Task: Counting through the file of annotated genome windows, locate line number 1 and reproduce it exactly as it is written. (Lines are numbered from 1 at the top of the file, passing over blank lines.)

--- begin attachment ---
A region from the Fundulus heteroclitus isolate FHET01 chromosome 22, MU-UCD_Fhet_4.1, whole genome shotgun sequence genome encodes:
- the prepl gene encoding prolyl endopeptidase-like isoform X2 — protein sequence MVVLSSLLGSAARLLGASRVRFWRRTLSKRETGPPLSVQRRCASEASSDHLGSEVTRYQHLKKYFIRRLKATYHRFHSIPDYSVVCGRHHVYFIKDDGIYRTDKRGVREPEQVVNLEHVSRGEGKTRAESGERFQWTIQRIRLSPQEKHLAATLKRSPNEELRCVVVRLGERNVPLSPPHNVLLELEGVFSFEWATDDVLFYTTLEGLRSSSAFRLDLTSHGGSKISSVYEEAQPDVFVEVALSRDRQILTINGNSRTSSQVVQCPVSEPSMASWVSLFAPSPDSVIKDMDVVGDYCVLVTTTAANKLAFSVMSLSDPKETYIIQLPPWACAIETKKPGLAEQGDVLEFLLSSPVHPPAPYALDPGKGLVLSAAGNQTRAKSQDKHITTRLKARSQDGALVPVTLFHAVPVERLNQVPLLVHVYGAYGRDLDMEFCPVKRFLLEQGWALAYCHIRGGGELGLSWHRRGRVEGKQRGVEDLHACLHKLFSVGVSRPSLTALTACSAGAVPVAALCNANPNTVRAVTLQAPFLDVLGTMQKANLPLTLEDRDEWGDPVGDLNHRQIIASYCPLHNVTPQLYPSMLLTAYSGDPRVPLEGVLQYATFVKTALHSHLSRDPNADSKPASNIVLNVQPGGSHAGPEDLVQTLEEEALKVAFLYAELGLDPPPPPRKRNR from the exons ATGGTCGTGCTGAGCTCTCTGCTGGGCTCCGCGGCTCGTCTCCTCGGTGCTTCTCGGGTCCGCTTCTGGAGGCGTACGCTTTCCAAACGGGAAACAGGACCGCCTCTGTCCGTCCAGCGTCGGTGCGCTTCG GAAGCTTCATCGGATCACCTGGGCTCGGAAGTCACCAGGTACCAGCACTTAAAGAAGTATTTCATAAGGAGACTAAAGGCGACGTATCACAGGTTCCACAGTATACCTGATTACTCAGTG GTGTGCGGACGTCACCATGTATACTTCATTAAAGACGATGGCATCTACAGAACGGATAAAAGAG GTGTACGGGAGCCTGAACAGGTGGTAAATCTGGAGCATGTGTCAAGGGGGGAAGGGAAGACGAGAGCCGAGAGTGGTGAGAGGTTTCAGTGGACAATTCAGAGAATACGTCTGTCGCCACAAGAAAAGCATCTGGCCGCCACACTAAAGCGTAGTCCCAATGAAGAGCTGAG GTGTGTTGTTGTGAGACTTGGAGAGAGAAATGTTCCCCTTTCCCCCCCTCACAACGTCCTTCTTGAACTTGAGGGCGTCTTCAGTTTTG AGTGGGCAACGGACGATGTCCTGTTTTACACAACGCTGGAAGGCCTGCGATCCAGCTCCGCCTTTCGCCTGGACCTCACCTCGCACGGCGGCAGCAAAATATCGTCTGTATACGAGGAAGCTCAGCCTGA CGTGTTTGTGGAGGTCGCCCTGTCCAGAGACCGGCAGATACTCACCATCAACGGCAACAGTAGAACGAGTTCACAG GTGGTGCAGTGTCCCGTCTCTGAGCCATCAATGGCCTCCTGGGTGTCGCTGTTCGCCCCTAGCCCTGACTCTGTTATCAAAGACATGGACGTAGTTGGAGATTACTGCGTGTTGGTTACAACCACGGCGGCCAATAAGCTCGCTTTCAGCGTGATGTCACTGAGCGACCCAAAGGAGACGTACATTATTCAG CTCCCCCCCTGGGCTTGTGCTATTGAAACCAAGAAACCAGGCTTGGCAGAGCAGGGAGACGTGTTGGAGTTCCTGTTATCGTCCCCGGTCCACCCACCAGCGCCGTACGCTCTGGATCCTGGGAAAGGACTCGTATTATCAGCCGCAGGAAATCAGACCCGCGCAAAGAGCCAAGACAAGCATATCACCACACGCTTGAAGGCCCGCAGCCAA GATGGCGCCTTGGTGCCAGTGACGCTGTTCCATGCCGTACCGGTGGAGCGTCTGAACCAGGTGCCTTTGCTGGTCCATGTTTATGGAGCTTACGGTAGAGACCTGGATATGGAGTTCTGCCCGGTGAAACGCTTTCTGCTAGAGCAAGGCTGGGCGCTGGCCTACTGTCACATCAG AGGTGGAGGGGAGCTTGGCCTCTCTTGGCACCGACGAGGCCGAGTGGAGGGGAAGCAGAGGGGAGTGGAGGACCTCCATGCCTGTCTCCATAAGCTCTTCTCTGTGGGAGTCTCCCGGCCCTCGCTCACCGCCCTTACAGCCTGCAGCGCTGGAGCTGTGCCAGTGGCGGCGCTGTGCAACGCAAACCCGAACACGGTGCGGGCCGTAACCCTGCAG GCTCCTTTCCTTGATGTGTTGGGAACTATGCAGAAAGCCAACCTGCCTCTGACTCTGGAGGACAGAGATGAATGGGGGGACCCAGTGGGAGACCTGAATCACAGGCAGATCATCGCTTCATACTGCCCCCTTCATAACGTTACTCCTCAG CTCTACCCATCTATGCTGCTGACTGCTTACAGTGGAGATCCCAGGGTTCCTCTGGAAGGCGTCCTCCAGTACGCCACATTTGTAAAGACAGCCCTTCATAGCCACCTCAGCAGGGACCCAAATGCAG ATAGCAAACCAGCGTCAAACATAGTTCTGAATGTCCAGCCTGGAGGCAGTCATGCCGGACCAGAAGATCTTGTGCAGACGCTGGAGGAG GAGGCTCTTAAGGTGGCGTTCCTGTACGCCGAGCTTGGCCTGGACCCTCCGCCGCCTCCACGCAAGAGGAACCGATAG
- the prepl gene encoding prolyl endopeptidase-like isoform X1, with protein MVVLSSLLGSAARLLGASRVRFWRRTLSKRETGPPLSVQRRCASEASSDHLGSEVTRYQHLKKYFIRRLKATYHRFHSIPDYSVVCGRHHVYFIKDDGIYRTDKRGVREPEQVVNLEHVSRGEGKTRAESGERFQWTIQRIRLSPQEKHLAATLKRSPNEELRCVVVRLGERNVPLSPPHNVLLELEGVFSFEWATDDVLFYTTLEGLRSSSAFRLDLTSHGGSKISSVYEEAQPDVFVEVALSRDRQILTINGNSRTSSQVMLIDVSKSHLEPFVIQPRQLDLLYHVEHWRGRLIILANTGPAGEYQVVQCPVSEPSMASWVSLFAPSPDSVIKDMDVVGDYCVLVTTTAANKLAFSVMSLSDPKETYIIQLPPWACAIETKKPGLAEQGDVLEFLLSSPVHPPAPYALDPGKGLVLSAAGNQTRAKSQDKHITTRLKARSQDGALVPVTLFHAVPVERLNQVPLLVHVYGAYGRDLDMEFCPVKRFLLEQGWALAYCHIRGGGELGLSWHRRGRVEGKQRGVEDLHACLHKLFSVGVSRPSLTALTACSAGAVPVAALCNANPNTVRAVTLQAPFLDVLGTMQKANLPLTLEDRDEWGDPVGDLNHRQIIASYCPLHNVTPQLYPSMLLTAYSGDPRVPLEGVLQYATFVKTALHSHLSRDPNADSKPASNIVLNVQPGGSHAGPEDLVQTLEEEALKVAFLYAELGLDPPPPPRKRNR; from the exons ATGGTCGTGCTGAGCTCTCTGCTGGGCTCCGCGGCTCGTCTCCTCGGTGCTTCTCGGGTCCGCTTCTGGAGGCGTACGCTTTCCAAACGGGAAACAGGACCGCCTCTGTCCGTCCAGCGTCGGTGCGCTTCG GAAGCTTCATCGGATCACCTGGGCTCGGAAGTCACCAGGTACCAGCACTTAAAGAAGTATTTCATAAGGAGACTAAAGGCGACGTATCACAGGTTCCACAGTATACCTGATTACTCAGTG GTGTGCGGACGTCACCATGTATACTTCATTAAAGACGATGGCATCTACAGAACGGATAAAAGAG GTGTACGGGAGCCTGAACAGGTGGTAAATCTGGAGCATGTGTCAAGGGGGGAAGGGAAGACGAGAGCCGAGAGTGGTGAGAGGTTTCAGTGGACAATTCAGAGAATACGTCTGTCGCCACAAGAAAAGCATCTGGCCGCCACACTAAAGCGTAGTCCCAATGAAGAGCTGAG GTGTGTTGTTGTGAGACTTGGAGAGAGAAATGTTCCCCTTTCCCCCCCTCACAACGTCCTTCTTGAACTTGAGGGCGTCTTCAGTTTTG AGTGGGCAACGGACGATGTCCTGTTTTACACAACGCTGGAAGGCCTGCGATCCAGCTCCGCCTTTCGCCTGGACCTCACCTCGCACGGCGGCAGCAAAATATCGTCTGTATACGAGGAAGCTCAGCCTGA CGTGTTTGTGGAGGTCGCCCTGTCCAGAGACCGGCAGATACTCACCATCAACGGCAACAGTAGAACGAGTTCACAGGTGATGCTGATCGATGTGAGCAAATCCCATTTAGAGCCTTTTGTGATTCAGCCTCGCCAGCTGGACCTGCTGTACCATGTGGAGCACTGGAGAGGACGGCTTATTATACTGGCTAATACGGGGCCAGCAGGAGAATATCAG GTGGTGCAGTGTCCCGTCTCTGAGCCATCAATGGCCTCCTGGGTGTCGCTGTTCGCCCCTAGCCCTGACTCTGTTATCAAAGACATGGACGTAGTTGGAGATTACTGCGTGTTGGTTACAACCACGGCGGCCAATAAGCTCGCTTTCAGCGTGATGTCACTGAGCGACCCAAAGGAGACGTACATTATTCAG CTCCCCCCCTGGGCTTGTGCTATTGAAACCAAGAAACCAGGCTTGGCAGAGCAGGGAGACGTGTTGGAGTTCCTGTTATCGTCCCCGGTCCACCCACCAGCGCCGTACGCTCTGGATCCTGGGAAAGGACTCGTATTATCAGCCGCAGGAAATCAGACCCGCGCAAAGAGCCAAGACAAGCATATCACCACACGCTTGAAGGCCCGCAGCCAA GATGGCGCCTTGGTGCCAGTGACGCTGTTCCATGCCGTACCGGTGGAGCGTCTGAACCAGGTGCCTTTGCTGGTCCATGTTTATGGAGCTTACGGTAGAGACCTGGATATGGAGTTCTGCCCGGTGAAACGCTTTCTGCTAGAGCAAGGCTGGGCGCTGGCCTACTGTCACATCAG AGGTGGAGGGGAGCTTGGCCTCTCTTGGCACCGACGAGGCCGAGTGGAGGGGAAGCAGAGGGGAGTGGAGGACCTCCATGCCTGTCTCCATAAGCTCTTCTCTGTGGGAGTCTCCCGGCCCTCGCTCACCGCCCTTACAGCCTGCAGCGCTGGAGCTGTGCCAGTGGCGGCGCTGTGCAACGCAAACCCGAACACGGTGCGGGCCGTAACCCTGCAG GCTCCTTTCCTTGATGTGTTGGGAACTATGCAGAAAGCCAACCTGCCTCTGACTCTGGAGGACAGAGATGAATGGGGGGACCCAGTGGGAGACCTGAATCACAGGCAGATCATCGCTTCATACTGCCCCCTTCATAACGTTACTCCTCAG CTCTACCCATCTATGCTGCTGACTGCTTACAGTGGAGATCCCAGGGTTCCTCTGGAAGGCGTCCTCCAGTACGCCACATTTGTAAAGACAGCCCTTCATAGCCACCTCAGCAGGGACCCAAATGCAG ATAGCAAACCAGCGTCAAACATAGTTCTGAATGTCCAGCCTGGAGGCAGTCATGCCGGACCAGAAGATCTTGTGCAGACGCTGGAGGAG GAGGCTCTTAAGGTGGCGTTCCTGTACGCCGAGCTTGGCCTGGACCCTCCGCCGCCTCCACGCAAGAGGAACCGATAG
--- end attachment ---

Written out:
A region from the Fundulus heteroclitus isolate FHET01 chromosome 22, MU-UCD_Fhet_4.1, whole genome shotgun sequence genome encodes: